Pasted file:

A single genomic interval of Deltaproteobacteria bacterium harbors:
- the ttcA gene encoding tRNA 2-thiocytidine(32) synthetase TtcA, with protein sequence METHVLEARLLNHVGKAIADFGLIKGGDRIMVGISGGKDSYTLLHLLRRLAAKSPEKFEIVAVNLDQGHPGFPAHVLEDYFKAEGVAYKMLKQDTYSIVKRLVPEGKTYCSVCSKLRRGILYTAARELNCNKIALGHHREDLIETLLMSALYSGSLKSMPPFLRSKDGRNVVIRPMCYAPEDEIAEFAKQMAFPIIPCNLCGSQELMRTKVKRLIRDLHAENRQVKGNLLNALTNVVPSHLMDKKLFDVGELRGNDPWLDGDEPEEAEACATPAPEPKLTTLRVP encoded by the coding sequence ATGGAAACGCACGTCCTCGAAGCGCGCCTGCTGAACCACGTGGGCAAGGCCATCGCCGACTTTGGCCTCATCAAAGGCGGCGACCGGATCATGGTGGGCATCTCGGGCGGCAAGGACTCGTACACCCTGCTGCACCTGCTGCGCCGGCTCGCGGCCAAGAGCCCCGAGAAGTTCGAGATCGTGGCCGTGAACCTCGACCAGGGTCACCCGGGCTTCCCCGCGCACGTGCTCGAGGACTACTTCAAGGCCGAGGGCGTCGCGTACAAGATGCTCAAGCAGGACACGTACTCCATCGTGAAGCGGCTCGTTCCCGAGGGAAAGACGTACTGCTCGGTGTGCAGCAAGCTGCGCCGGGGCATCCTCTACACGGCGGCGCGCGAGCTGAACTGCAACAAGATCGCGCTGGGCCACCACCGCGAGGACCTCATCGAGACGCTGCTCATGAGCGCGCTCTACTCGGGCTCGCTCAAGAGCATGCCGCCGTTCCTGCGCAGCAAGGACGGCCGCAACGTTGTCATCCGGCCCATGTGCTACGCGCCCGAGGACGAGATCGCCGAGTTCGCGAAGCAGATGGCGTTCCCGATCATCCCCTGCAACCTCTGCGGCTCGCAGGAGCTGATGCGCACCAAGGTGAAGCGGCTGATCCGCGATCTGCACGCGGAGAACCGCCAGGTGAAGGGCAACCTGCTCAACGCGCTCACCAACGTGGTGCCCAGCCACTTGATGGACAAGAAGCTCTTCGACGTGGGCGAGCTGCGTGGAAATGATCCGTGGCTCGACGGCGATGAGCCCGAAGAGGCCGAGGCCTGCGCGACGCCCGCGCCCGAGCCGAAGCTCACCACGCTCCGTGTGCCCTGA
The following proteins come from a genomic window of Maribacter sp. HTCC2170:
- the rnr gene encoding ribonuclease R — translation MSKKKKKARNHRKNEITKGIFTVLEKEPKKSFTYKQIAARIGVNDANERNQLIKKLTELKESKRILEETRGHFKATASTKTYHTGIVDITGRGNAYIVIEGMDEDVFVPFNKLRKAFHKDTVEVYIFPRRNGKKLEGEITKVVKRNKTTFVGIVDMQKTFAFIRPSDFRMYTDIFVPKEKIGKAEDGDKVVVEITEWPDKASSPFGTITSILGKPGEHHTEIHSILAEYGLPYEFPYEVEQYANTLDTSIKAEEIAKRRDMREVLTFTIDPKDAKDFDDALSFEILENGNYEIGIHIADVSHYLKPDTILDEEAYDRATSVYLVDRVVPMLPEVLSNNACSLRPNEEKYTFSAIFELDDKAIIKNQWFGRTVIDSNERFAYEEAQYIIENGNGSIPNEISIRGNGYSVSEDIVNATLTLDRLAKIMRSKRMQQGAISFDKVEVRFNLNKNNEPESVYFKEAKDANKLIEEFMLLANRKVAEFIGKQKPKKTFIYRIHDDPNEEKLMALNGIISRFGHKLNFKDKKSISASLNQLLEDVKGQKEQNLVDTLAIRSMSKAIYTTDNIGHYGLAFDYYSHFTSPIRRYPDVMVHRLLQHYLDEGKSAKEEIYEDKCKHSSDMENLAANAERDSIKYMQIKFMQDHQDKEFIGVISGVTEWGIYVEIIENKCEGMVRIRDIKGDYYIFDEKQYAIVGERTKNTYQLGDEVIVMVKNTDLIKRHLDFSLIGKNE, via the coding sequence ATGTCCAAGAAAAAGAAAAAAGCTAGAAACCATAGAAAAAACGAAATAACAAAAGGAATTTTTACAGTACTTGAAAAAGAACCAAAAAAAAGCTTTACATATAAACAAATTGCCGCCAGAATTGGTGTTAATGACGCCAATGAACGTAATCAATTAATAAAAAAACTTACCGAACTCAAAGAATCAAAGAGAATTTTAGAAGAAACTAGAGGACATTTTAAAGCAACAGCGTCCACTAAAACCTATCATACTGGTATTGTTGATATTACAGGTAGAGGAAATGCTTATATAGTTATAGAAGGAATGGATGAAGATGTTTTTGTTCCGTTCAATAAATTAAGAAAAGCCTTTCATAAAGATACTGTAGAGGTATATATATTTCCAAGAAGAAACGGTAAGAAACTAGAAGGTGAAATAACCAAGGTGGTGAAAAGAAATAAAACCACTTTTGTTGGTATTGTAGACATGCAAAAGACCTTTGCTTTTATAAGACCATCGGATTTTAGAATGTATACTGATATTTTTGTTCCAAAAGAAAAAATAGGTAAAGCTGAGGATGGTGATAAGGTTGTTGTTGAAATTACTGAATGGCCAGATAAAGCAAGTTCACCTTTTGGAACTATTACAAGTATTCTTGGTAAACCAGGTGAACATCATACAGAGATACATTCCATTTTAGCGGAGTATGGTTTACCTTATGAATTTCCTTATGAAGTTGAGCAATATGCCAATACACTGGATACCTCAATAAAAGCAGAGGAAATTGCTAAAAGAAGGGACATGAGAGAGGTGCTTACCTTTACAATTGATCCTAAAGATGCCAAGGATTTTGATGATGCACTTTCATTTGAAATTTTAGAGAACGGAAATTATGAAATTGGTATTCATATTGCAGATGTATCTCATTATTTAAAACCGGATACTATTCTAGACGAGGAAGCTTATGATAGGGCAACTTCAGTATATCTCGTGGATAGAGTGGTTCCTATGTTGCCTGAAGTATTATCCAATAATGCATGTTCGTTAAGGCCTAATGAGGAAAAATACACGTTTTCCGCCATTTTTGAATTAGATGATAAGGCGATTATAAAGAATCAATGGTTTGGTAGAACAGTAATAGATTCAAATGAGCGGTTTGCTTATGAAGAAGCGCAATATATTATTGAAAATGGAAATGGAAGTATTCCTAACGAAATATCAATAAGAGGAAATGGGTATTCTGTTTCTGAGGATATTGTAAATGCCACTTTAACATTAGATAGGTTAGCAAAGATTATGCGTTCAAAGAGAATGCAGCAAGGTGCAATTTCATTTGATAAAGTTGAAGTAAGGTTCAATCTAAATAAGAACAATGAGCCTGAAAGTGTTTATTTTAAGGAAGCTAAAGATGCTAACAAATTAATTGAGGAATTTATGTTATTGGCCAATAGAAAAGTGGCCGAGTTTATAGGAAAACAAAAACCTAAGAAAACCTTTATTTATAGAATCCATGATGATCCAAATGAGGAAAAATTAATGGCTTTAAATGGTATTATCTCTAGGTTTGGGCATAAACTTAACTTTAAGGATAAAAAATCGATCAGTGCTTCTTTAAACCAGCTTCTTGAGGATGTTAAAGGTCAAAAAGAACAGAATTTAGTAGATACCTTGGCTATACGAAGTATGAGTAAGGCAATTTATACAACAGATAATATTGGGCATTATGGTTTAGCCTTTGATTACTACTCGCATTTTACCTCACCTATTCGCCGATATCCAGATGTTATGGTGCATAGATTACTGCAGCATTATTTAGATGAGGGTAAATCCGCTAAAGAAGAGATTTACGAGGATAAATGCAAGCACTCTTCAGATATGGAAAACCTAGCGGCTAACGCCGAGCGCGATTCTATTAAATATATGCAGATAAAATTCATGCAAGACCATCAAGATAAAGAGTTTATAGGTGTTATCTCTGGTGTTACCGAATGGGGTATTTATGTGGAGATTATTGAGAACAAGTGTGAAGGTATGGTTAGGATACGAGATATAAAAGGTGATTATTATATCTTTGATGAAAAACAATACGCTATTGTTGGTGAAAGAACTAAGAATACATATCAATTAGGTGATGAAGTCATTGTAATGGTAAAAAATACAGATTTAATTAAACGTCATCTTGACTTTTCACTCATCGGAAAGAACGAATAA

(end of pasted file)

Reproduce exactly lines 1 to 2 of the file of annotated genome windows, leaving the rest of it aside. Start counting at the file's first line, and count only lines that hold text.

A single genomic interval of Deltaproteobacteria bacterium harbors:
- the ttcA gene encoding tRNA 2-thiocytidine(32) synthetase TtcA, with protein sequence METHVLEARLLNHVGKAIADFGLIKGGDRIMVGISGGKDSYTLLHLLRRLAAKSPEKFEIVAVNLDQGHPGFPAHVLEDYFKAEGVAYKMLKQDTYSIVKRLVPEGKTYCSVCSKLRRGILYTAARELNCNKIALGHHREDLIETLLMSALYSGSLKSMPPFLRSKDGRNVVIRPMCYAPEDEIAEFAKQMAFPIIPCNLCGSQELMRTKVKRLIRDLHAENRQVKGNLLNALTNVVPSHLMDKKLFDVGELRGNDPWLDGDEPEEAEACATPAPEPKLTTLRVP encoded by the coding sequence ATGGAAACGCACGTCCTCGAAGCGCGCCTGCTGAACCACGTGGGCAAGGCCATCGCCGACTTTGGCCTCATCAAAGGCGGCGACCGGATCATGGTGGGCATCTCGGGCGGCAAGGACTCGTACACCCTGCTGCACCTGCTGCGCCGGCTCGCGGCCAAGAGCCCCGAGAAGTTCGAGATCGTGGCCGTGAACCTCGACCAGGGTCACCCGGGCTTCCCCGCGCACGTGCTCGAGGACTACTTCAAGGCCGAGGGCGTCGCGTACAAGATGCTCAAGCAGGACACGTACTCCATCGTGAAGCGGCTCGTTCCCGAGGGAAAGACGTACTGCTCGGTGTGCAGCAAGCTGCGCCGGGGCATCCTCTACACGGCGGCGCGCGAGCTGAACTGCAACAAGATCGCGCTGGGCCACCACCGCGAGGACCTCATCGAGACGCTGCTCATGAGCGCGCTCTACTCGGGCTCGCTCAAGAGCATGCCGCCGTTCCTGCGCAGCAAGGACGGCCGCAACGTTGTCATCCGGCCCATGTGCTACGCGCCCGAGGACGAGATCGCCGAGTTCGCGAAGCAGATGGCGTTCCCGATCATCCCCTGCAACCTCTGCGGCTCGCAGGAGCTGATGCGCACCAAGGTGAAGCGGCTGATCCGCGATCTGCACGCGGAGAACCGCCAGGTGAAGGGCAACCTGCTCAACGCGCTCACCAACGTGGTGCCCAGCCACTTGATGGACAAGAAGCTCTTCGACGTGGGCGAGCTGCGTGGAAATGATCCGTGGCTCGACGGCGATGAGCCCGAAGAGGCCGAGGCCTGCGCGACGCCCGCGCCCGAGCCGAAGCTCACCACGCTCCGTGTGCCCTGA